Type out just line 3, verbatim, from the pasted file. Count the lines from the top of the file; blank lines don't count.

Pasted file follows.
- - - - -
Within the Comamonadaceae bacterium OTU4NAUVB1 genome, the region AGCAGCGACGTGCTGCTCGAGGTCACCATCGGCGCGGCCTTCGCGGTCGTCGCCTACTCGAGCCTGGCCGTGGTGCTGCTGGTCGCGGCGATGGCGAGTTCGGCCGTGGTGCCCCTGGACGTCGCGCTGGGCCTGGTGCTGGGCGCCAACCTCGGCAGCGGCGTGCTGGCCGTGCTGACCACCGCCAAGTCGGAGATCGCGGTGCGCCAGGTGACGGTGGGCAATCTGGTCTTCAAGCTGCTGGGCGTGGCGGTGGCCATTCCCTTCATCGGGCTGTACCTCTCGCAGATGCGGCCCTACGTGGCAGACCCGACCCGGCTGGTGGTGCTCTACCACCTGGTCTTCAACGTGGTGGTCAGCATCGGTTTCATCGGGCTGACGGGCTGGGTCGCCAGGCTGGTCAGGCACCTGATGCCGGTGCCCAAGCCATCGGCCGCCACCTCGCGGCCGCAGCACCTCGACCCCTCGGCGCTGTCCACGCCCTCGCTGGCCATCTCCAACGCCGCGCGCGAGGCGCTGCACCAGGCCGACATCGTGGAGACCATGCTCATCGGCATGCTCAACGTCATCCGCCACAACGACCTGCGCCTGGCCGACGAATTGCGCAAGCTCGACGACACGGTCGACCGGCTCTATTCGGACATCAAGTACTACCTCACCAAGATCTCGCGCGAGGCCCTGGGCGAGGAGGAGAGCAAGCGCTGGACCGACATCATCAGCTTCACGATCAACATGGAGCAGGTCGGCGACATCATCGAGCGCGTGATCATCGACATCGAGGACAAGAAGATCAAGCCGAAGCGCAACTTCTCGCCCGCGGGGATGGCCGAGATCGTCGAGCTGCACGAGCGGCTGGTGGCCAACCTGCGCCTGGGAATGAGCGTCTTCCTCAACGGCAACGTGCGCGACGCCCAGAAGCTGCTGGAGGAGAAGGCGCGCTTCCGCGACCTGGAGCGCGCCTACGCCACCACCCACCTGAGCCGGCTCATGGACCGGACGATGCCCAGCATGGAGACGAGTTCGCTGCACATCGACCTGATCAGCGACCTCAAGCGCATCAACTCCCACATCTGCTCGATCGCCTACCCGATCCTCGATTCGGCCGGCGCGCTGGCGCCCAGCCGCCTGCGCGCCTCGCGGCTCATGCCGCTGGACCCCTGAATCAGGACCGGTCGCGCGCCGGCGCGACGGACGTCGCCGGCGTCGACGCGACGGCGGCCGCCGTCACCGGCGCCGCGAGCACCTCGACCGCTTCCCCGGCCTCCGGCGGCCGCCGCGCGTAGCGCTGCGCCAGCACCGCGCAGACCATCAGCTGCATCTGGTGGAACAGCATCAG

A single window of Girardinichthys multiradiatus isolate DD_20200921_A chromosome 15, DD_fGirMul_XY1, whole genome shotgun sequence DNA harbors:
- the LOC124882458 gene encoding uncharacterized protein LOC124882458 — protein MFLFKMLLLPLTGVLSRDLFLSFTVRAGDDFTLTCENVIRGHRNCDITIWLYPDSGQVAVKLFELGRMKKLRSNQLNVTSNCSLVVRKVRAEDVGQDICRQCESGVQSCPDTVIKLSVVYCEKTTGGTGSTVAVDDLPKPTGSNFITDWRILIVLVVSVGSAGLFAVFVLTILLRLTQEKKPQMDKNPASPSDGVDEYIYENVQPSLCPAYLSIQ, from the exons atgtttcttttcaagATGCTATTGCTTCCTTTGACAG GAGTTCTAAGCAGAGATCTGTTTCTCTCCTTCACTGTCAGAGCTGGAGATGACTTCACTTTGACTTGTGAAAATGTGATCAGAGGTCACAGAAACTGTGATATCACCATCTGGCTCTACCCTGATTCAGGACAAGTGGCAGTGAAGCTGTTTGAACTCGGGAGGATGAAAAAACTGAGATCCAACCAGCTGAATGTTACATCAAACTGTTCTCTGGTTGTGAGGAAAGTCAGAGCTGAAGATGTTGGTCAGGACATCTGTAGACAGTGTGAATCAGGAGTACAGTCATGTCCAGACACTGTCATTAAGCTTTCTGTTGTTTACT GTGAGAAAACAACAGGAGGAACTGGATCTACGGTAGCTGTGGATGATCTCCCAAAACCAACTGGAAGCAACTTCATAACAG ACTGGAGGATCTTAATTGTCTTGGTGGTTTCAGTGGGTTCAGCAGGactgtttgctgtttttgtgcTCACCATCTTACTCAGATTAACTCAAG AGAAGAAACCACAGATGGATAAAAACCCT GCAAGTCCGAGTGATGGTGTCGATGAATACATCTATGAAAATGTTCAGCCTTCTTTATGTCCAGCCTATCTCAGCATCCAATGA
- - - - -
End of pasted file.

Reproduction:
- the LOC124882458 gene encoding uncharacterized protein LOC124882458 — protein MFLFKMLLLPLTGVLSRDLFLSFTVRAGDDFTLTCENVIRGHRNCDITIWLYPDSGQVAVKLFELGRMKKLRSNQLNVTSNCSLVVRKVRAEDVGQDICRQCESGVQSCPDTVIKLSVVYCEKTTGGTGSTVAVDDLPKPTGSNFITDWRILIVLVVSVGSAGLFAVFVLTILLRLTQEKKPQMDKNPASPSDGVDEYIYENVQPSLCPAYLSIQ, from the exons atgtttcttttcaagATGCTATTGCTTCCTTTGACAG GAGTTCTAAGCAGAGATCTGTTTCTCTCCTTCACTGTCAGAGCTGGAGATGACTTCACTTTGACTTGTGAAAATGTGATCAGAGGTCACAGAAACTGTGATATCACCATCTGGCTCTACCCTGATTCAGGACAAGTGGCAGTGAAGCTGTTTGAACTCGGGAGGATGAAAAAACTGAGATCCAACCAGCTGAATGTTACATCAAACTGTTCTCTGGTTGTGAGGAAAGTCAGAGCTGAAGATGTTGGTCAGGACATCTGTAGACAGTGTGAATCAGGAGTACAGTCATGTCCAGACACTGTCATTAAGCTTTCTGTTGTTTACT GTGAGAAAACAACAGGAGGAACTGGATCTACGGTAGCTGTGGATGATCTCCCAAAACCAACTGGAAGCAACTTCATAACAG ACTGGAGGATCTTAATTGTCTTGGTGGTTTCAGTGGGTTCAGCAGGactgtttgctgtttttgtgcTCACCATCTTACTCAGATTAACTCAAG AGAAGAAACCACAGATGGATAAAAACCCT GCAAGTCCGAGTGATGGTGTCGATGAATACATCTATGAAAATGTTCAGCCTTCTTTATGTCCAGCCTATCTCAGCATCCAATGA